US Neil Armstrong First Man to Step on Moon Dead at 82: Neil Armstrong, Age-82, died at 2:45 p.m. on Saturday after suffering complications following his recent cardiac bypass surgery earlier this month for blocked arteries. A fighter pilot in the Korean War, a test pilot and an engineering professor, he will also be remembered as the astronaut who fulfilled the goal that President John F. Kennedy set out to put a man on the moon by end of the 1960’s and the first among equals in the pantheon of astronauts from the moon race.
His Family said in a statement that the cause was “complications resulting from cardiovascular procedures.” He had undergone heart bypass surgery this month in Cincinnati, near where he lived. His recovery had been going well, according to those who spoke with him after the surgery, and his death came as a surprise to many close to him, including his fellow Apollo astronauts. The family did not say where he died.
Armstrong was a pilot first and foremost, and with the dust flying, craters looming and fuel running low on July 20, 1969, he never wavered. As everyone else on Earth held their breath on that day, his heartbeat never changed as he and co-pilot Buzz Aldrin made the first piloted landing upon the moon.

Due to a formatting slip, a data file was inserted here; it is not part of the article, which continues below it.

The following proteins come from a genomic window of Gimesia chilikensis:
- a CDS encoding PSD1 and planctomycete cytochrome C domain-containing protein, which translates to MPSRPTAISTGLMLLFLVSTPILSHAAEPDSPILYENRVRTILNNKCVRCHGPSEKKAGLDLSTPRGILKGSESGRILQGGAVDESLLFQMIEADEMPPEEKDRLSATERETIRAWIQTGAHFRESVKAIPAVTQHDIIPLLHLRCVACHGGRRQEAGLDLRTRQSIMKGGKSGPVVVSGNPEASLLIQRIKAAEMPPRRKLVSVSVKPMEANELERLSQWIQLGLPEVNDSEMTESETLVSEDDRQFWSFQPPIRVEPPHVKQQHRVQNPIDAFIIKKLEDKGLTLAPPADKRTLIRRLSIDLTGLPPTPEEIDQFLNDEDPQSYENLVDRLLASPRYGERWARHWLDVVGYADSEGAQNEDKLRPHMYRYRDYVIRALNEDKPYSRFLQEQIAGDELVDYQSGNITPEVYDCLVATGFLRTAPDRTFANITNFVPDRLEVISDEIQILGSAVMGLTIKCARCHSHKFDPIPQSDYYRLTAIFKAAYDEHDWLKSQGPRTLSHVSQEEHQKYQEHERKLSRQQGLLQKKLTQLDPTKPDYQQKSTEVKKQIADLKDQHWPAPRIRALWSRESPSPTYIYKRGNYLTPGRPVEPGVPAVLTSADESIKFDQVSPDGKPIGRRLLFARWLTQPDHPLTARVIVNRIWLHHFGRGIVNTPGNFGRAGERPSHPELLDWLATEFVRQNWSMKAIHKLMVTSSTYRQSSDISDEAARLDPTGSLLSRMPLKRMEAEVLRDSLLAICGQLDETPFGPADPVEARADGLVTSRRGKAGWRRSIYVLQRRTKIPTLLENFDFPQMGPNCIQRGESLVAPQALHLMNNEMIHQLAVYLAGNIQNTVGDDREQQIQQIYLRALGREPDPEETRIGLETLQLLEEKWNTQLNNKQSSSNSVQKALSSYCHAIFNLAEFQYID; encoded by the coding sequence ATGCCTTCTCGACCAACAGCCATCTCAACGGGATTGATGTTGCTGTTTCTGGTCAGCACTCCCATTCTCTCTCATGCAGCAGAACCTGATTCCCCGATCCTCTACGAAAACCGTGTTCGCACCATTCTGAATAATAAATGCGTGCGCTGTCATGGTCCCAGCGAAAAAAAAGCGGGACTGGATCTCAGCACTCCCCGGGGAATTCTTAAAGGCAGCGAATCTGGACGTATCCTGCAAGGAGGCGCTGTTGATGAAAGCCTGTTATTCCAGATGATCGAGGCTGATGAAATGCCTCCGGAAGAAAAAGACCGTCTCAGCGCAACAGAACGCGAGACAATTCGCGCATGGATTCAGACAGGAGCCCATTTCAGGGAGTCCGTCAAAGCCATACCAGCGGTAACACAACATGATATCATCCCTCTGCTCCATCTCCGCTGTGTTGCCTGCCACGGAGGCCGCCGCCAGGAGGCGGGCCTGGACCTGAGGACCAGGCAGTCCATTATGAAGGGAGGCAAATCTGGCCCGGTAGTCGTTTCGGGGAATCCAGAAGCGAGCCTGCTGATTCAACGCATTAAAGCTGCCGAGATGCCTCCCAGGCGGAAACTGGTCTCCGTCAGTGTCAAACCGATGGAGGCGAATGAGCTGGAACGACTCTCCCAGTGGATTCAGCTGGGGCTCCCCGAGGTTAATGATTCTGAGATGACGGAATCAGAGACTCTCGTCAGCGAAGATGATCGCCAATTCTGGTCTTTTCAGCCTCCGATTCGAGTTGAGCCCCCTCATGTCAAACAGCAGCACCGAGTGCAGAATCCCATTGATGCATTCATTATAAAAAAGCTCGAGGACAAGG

His family said they had a simple request to people in memory of Armstrong’s life.
Born in Wapakoneta, Ohio on August 5, 1930, Armstrong had an early fascination with aircraft and worked at a nearby airport when he was a teenager.
He took flying lessons at the age of 15 and received his pilot’s license on his 16th birthday.
A US Navy aviator, he flew 78 missions in the Korean War.
Armstrong joined NASA’s predecessor agency, the National Advisory Committee for Aeronautics, in 1955.
As a research pilot at NASA’s Flight Research Center in Edwards, California, he flew on many pioneering high-speed aircraft, eventually flying over 200 different models, including helicopters, gliders, jets and rockets.
He reached astronaut status in 1962, and was assigned as command pilot for the Gemini 8 mission, during which he performed the first successful docking of two vehicles in space.
After retiring from NASA in 1971, Armstrong taught aerospace engineering at the University of Cincinnati for nearly a decade and served on the boards of several companies, including Lear Jet, United Airlines and Marathon Oil.
He also worked as deputy associate administrator for aeronautics at NASA headquarters, coordinating and managing the space agency’s aeronautics research and technology tasks.
“Honor his example of service, accomplishment and modesty, and the next time you walk outside on a clear night and see the moon smiling down at you, think of Neil Armstrong and give him a wink,” it said.
A quiet, private man, at heart an engineer and crack test pilot, Mr. Armstrong made history on July 20, 1969, as the commander of the Apollo 11 spacecraft on the mission that culminated the Soviet-American space race in the 1960s. President John F. Kennedy had committed the nation “to achieving the goal, before the decade is out, of landing a man on the Moon and returning him safely to Earth.” It was done with more than five months to spare.
“Tranquility Base here. The Eagle has landed,” Armstrong informed mission controllers at NASA’s Johnson Space Center, with the restrained aplomb that marked his life. Two and a half hours later with the words, “That’s one small step for (a) man. One giant leap for mankind,” he stepped upon the moon for the first time.